The HBR article Elements of Good Judgement, by Sir Andrew Likierman, supports this. He talks about the process that takes into a number of factors such about ‘what is my source of information’, and ‘what and who did I trust’, ‘what else do I know about this’, ‘what do I feel I believe’ and then creating choices. He explains that you can’t make long-term decisions under these circumstances.
A colleague came to me three weeks ago asking for advice, when the pandemic was building up and a lockdown was imminent. Should I stay in the UK or should I go to India? He had done a classical spreadsheet analysis on the pros and cons, numbers today, rate of growth, hygiene governments ability to respond etc. His final decision was based on what he believed and what his gut told him. He did not believe the numbers India was declaring were real (yes India was not conducting sufficient testing as mentioned earlier), and he did not have the confidence that if the situation got worse the government and structures in India would hold out. He took a gut decision and stayed in the UK.
Clear short-term decisions, that does not rule you out of options in the future, and decisions that create future options are likely to lead to better outcomes both in short and medium terms that long-range decisions.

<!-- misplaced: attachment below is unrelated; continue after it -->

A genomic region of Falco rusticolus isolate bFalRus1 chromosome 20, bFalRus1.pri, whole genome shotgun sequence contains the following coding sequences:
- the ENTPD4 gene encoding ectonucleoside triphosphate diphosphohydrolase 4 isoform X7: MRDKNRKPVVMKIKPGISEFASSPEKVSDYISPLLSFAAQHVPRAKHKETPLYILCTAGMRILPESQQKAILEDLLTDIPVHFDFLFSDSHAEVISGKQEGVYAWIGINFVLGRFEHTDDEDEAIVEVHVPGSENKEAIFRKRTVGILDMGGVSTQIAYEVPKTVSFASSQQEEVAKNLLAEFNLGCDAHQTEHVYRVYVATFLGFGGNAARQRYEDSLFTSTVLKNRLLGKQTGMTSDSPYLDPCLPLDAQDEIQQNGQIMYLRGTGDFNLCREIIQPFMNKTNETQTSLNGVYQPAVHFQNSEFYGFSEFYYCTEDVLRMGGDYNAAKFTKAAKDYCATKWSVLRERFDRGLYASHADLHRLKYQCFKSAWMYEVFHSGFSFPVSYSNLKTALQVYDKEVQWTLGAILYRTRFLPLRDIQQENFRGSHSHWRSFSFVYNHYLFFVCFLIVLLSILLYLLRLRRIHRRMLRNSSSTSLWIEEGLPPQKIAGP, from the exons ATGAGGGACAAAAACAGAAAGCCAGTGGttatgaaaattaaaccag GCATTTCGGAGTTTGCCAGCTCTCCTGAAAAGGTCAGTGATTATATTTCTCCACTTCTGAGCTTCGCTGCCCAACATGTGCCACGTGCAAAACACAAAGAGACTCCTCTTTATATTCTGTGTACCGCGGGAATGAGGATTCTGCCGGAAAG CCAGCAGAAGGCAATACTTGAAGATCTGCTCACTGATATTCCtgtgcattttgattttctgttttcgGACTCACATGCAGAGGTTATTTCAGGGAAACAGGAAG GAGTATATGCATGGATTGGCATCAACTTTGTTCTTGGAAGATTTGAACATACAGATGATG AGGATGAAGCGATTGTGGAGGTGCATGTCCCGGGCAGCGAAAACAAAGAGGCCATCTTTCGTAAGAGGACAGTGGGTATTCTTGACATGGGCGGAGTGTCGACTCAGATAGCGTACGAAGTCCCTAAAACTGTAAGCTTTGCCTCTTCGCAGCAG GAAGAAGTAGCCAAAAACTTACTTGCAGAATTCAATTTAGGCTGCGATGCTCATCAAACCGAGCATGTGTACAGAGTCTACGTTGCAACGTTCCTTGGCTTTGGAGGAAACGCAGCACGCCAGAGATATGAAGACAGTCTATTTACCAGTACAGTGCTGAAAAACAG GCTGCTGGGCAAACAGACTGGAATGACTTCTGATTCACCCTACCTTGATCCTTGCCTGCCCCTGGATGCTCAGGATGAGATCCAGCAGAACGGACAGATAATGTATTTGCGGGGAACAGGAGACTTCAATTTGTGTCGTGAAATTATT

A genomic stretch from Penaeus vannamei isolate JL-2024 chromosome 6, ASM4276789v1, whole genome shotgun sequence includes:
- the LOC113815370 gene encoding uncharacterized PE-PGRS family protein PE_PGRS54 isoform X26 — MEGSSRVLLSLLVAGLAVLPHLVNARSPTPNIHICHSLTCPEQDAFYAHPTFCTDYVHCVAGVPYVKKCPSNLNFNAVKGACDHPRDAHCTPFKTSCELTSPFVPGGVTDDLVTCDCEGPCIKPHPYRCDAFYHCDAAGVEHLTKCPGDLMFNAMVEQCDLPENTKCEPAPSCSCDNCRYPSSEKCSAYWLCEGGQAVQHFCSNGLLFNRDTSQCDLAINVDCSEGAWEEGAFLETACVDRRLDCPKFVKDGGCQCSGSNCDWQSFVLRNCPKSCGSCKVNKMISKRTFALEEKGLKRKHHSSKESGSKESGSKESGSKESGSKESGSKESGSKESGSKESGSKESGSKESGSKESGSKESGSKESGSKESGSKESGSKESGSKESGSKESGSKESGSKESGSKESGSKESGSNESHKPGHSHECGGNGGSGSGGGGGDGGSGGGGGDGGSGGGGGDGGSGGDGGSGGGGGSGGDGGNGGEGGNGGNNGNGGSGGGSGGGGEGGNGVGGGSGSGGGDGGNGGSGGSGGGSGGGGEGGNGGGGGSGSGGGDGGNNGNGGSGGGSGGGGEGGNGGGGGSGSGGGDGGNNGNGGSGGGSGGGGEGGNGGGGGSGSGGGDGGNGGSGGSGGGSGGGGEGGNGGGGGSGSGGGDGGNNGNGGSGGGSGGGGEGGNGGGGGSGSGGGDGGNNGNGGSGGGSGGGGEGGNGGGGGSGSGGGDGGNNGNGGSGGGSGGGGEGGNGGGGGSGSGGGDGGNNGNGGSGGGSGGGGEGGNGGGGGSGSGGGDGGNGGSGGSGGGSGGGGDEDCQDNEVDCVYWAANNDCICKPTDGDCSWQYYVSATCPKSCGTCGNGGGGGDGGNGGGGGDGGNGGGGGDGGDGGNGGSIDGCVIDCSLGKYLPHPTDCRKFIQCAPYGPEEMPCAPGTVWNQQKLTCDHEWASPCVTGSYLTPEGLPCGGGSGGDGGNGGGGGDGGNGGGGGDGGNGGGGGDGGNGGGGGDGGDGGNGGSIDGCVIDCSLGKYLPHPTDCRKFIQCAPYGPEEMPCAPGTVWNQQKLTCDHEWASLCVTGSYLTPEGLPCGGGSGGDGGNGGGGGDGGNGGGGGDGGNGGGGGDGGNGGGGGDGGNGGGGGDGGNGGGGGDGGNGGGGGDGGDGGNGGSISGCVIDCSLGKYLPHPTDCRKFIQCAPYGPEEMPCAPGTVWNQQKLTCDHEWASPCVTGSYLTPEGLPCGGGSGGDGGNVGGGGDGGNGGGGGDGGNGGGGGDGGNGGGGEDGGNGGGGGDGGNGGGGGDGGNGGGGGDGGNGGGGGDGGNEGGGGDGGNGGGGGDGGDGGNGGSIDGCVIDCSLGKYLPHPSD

Photo credit: NeONBRAND on Unsplash
#coronavirusimpact #covid19, #executiveeducation #changeschool, #pandemicpreparedness, #fightagainstcoronavirus, #StayHomeStaySafe
 From the Economist.com “HERE is a cautionary tale about a telephone giant and a management consultancy…” https://www.economist.com/special-report/1999/10/07/cutting-the-cord
 Thinking Fast and Slow, see Daniel Kahneman’s analysis of narrow framing (p. 87), overconfidence (pp. 199–201, 209–12, and 259–63), confirmation bias (pp. 80–84), and emotion and indecision (pp. 401–6).
 The 40% failure rate is described in Brooke Masters, “Rise of a Headhunter,” Financial Times, March 30, 2009, http://www.ft.com/cms/s/0/19975256-1af2-11de-8aa3-0000779fd2ac.html#axzz2401DwtbW.
Heath, Chip. Decisive: How to make better choices in life and work (p. 254). Random House. Kindle Edition.
 Robin Hogarth (2001), Educating Intuition (Chicago: University of Chicago Press), pp. 218–19.